Cary Living is published six times annually. Any reproduction in part or in whole of any part of this publication is prohibited without the express written consent of the publisher. Cary Living is not responsible for unsolicited manuscripts, photography or art. Unsolicited material is welcome and is considered intended for publication. Such material will become the property of the magazine and will be subject to editing. Material will be returned if accompanied by a self-addressed stamped envelope. Cary Living will not knowingly accept any real estate advertising in violation of US equal opportunity law.

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JU LY | A U GU S T 2015




42 departments

30 Hidden Gems: FUQUAY-VARINA In historic Fuquay-Varina everything in sight could be called a gem. But let’s talk about the ones that are hidden and tucked away.

52 LocaLs Seafood Do you know where your seafood comes from? You may want to buy your next sea fare from the most trusted source around.

10 | Raising the Bar

34 MEN’S HEALTH Interested in fun runs? Maybe you want to see what procedures you should be making appointments for at your specific age? We even include a few tips for making time for exercise in a busy life.

56 Neurofeedback Stress, anxiety, even symptoms of ADHD can be lessened with the help of this special brain training.

20 | Wine Review

42 BURGERs & BREWS A burger and a brew were meant for each other. At least that’s how we feel! It is one of those combos you crave while you sit at work wondering what’s for dinner. We have a few ideas about that...

12 | sport Scene 14 | Beer & Barrel 16 | SUNDAY SUPPER 18 | technology Scene 22 | Young Makers 24 | Giving Back 28 | calendar of events 60 | Complete the Room 64 | Healthy Living 72 | sightingS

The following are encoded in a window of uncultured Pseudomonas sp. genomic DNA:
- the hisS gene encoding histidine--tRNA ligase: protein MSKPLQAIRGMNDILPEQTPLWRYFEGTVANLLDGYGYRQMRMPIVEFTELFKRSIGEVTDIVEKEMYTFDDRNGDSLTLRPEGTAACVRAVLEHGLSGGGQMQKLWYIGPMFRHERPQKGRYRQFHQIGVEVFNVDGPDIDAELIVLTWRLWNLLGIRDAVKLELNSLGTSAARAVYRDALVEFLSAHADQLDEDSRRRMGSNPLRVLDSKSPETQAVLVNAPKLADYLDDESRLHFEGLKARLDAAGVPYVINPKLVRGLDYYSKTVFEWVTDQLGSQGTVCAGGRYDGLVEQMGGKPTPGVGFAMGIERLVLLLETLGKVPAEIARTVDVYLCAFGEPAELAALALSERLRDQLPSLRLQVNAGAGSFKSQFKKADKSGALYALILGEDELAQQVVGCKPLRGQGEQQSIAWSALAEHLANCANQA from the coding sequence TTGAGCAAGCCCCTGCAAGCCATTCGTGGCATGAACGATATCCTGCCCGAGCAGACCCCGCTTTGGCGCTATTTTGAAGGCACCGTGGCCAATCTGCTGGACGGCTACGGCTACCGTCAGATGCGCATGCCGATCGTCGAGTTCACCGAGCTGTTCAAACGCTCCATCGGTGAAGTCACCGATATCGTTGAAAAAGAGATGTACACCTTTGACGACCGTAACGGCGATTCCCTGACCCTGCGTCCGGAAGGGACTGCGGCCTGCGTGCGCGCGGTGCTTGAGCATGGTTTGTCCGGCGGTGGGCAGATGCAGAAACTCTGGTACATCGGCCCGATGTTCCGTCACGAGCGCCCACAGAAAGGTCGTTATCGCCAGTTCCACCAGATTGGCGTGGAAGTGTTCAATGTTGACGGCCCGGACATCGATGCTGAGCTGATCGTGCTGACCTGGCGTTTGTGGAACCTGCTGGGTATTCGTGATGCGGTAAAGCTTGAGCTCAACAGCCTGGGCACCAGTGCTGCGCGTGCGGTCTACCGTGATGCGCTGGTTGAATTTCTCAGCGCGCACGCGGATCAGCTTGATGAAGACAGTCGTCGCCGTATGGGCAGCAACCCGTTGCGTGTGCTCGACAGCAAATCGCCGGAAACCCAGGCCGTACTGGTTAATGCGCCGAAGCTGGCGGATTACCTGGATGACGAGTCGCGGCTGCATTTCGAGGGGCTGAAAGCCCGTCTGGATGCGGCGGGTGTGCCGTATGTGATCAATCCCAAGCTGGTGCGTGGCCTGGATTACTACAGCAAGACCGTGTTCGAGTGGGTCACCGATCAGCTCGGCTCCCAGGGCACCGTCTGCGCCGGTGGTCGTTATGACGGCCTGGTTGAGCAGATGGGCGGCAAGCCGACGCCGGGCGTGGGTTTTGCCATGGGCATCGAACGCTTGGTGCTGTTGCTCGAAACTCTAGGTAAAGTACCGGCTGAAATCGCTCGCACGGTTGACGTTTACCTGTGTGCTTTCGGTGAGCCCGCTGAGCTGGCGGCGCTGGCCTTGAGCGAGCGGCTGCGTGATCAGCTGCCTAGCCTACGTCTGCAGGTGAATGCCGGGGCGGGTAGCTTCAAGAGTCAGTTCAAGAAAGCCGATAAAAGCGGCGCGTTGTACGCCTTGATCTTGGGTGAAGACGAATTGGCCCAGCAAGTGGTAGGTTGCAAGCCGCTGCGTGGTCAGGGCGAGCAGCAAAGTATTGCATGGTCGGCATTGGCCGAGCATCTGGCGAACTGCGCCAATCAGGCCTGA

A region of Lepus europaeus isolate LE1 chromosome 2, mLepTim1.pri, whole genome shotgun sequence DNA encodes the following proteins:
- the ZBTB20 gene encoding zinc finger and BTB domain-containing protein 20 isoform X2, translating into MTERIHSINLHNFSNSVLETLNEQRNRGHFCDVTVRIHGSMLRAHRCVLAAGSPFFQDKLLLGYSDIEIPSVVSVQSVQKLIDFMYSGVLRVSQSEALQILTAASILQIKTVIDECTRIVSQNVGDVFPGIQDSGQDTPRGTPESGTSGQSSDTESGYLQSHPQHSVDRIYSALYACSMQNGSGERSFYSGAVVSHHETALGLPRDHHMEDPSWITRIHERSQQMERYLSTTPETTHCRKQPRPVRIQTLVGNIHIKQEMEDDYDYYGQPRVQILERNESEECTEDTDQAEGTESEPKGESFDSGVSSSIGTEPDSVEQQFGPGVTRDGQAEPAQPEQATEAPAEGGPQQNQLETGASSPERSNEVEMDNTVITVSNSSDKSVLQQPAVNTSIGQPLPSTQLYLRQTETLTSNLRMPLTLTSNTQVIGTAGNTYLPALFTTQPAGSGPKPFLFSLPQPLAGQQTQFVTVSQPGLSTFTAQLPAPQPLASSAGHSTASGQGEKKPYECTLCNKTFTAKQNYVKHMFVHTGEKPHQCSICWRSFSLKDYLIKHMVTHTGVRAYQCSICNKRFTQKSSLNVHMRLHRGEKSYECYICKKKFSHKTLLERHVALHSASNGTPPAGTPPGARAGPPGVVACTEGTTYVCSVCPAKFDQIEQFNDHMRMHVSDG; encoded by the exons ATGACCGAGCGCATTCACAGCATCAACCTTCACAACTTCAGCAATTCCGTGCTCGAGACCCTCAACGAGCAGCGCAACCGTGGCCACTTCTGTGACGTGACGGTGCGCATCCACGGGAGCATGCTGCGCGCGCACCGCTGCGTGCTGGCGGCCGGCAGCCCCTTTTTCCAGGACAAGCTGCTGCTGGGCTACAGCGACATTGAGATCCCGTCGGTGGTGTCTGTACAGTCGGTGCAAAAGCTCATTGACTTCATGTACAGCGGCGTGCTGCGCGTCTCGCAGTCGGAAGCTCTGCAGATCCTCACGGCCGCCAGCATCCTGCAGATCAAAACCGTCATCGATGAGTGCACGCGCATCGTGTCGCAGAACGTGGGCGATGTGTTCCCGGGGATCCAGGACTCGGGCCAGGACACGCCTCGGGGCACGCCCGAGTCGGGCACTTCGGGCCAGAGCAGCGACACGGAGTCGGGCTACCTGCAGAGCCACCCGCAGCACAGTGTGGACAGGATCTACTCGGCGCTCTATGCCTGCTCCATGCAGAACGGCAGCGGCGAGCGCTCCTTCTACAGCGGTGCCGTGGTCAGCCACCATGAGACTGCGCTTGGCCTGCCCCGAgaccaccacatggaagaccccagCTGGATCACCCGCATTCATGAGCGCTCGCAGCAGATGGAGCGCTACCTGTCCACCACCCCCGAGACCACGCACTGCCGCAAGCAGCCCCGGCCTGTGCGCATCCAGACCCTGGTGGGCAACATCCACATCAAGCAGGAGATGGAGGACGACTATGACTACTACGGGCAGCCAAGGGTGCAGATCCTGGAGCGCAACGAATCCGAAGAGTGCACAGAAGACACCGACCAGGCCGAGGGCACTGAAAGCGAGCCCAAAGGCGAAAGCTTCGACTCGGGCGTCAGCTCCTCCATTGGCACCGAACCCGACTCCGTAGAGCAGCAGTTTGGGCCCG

Special thanks to Sean Junqueira Photography for our cover image!


ask You




Does an employer have to give its employees a check stub? Frank, Raleigh Yes. An employer must give an itemized statement of all deductions to its employees every time they get a paycheck. The employer does not have to list the rate of pay or the hours worked on the check stub. Alternately, the information can be listed on the check. ~ Paul Derrick

Will my insurance cover damage if my car is hit in a parking lot? Robert, Raleigh Yes. The North Carolina standard personal auto policy affords coverage for loss to your vehicle caused by collision with another vehicle or object. There is no exclusion or limitation for loss that occurs in a parking lot. ~ Jennifer Welch I bought a house before I was married. Now, my husband and I have separated and are going through the process of equitable distribution. Does he have a marital claim to my separate house? Molly, Raleigh Maybe. Typically, when property is purchased prior to marriage, North Carolina law dictates that it is the sole and separate property of the individual who purchased it, providing the other party with no marital interest whatsoever. However, it is important to consider whether the value of the property was in any way increased by active efforts or marital 10 |